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As the U.S. presidential campaign grinds on, it’s important to keep the big picture in mind: More than 60 elections are scheduled around the world this year, from France to Greece to Venezuela and beyond. China, though technically not staging an election, is in the midst of a delicate transfer of political power from one president (Hu Jintao) to his presumed successor, Xi Jinping. That could lead to a substantial slowing of global investment.
Brandon Julio, assistant professor of finance at the London Business School, has studied the impact of political uncertainty on companies’ investment decisions, along with Youngsuk Yook of South Korea’s Sungkyunkwan University. Their examination of investment during election years in countries from Argentina to Zimbabwe found that investment rates drop by an average of 4.8 percent in the period leading up to an election. (The research covered elections from 1980 through 2005.) It’s not 4.8 percent across the board: Turbulent, violent elections drive investment rates down further, while countries with very predictable outcomes experience less of a drop in investment.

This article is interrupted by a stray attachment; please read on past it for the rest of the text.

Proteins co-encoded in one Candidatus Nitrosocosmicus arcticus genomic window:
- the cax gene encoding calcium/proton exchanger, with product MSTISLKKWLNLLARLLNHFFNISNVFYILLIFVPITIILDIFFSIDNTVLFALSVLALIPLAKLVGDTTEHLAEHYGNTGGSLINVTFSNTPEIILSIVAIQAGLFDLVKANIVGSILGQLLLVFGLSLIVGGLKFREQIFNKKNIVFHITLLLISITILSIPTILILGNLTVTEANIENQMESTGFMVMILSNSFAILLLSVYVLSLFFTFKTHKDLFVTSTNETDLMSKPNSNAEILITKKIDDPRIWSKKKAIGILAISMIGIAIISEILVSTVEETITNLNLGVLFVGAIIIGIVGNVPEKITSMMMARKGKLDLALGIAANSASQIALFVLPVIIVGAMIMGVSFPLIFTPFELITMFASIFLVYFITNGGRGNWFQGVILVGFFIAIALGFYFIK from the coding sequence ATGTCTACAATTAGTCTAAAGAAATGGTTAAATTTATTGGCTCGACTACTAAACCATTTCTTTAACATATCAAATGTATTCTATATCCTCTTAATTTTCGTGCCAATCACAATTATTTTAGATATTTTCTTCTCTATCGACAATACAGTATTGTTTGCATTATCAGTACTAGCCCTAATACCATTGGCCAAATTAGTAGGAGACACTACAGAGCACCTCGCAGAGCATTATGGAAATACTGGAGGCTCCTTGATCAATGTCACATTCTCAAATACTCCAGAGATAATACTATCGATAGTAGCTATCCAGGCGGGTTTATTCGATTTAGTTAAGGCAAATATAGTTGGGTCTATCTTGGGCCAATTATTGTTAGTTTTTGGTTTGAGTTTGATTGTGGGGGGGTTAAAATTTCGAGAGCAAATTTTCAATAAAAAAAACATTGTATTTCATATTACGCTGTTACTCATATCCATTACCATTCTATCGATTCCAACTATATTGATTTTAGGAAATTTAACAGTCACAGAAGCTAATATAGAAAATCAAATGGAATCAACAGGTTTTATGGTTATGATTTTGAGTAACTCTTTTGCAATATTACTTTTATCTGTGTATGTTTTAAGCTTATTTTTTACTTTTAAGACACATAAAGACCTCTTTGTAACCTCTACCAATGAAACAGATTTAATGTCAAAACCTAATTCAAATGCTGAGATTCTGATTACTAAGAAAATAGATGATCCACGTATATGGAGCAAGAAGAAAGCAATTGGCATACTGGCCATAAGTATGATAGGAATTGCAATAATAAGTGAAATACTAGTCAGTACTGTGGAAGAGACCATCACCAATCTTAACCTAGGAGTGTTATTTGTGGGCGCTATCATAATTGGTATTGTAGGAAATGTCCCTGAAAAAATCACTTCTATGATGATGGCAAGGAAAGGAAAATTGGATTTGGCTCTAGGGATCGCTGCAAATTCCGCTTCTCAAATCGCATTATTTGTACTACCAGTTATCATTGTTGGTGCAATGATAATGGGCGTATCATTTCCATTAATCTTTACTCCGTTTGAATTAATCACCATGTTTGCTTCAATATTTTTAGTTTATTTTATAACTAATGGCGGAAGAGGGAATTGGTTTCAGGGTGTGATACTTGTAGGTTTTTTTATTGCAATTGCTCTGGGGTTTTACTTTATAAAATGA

What about this highly political year? In a phone interview, Julio says he estimates that a 4.8 percent pre-electoral drop in investment around the world could result in the loss of 1.4 million jobs. Assuming companies get the certainty they were seeking after the many elections are held, job losses would be quickly reversed. Still, the election-heavy calendar comes when many countries need as much investment as possible. “It’s a perfect storm,” says Julio.